I’ve watched your ascendance
The road I never took
Girl, you’ve come a long way
On a smile and a look

From the poolside of stardom
To the kids on the run
From the mountains of compassion
To the things never done
I’ve watched your progression
With an assassin’s eye
I could have been there too
But my heart doesn’t lie

There are stars in cars on every corner of this town
You’re gonna need a lot of help
When you finally come down
You’re slept with the Caesars
And you’ve dined with the Czars
But none of them told you why
This prison has no bars

From the towers of power
To a broken man’s plea
From the face on the magazine
To the girl you used to be
I’m waiting for some answers
Beneath the falling stars
Wish I could’ve warned you
This prison has no bars

(C) Frank Howson 2019

THE MEANING OF LIFE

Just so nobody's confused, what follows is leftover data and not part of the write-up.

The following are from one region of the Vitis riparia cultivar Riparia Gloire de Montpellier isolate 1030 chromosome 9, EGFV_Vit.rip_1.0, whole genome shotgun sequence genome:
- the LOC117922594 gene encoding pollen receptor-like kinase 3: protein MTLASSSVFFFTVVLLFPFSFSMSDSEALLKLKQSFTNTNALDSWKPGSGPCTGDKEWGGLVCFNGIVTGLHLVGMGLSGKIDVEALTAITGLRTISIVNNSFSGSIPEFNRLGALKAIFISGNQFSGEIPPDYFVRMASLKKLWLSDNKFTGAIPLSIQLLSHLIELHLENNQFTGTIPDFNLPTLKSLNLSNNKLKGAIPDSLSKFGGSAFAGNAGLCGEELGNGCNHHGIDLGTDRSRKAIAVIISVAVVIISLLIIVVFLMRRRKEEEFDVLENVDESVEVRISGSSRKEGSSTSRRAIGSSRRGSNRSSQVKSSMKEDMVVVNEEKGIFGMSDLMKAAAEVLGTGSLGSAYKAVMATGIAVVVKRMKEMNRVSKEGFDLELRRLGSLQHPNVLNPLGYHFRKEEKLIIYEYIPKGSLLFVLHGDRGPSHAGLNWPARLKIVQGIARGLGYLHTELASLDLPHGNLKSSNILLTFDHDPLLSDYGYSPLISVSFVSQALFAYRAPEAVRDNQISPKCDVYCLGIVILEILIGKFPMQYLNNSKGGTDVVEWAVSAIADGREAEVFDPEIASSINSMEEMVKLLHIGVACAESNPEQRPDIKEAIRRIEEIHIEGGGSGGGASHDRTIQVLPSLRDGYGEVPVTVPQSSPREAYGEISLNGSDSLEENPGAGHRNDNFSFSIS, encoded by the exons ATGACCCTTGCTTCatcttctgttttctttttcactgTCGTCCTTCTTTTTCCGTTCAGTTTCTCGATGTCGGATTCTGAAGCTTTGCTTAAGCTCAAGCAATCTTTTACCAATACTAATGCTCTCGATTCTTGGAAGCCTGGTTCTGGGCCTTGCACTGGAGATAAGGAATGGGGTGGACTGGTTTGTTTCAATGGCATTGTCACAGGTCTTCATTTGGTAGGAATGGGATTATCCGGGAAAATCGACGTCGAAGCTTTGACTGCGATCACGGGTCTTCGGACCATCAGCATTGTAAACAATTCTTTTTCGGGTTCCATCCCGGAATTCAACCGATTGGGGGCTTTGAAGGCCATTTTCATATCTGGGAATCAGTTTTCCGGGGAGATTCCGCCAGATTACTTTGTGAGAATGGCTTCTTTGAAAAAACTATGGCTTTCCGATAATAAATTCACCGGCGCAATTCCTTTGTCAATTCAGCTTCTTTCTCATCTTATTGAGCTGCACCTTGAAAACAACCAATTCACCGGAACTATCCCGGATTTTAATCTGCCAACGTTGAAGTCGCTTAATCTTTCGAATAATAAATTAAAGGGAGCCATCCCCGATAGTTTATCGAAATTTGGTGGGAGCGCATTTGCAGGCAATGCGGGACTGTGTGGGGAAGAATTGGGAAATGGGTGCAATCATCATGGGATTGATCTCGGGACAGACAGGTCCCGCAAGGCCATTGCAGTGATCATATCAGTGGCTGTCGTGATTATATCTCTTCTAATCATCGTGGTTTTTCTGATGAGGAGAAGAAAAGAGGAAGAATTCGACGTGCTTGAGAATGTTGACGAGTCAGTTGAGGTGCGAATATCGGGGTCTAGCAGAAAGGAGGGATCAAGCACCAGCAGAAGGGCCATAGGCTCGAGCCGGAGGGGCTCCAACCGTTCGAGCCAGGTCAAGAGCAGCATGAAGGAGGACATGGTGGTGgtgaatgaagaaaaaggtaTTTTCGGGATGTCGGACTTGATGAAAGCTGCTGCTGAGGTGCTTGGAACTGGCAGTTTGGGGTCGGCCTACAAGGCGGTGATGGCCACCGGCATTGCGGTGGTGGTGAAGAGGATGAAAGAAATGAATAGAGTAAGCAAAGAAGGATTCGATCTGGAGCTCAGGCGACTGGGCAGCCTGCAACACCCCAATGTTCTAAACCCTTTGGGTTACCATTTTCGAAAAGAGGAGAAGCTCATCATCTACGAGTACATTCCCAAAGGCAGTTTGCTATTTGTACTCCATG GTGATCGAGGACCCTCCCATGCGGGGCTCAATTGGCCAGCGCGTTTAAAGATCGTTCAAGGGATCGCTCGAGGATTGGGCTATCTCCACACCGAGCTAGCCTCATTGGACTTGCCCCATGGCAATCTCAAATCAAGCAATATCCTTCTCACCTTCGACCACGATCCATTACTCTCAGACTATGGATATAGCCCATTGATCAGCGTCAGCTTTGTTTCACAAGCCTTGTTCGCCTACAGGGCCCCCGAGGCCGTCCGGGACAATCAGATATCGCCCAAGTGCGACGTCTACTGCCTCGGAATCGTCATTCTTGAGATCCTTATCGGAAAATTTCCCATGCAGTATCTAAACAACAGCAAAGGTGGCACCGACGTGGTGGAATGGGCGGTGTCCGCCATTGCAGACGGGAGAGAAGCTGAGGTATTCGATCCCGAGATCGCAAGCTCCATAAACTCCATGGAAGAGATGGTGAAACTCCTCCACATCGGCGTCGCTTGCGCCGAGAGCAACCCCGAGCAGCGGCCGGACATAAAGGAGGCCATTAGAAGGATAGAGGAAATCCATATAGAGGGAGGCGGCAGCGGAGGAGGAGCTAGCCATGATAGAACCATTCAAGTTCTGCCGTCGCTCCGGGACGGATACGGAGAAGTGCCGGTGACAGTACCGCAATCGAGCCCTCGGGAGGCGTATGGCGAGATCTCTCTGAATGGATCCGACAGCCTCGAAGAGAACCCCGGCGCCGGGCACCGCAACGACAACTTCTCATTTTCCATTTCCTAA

He came with love in his heart for every living thing. His innocence had been untouched and his light force shone so bright that crowds gathered to see him but, more importantly, to feel his warmth. By gazing upon him they were somehow changed. “Was this the Messiah?” they mumbled to each other in hushed tones lest they be deemed blasphemous by some. For some can find darkness in every hope, every wish, every prayer.

And when this man spoke it brought some to their knees, others to tears. It was as if the calmness in his voice could heal every hurt and fear that had weighed them down and they were now somehow lighter.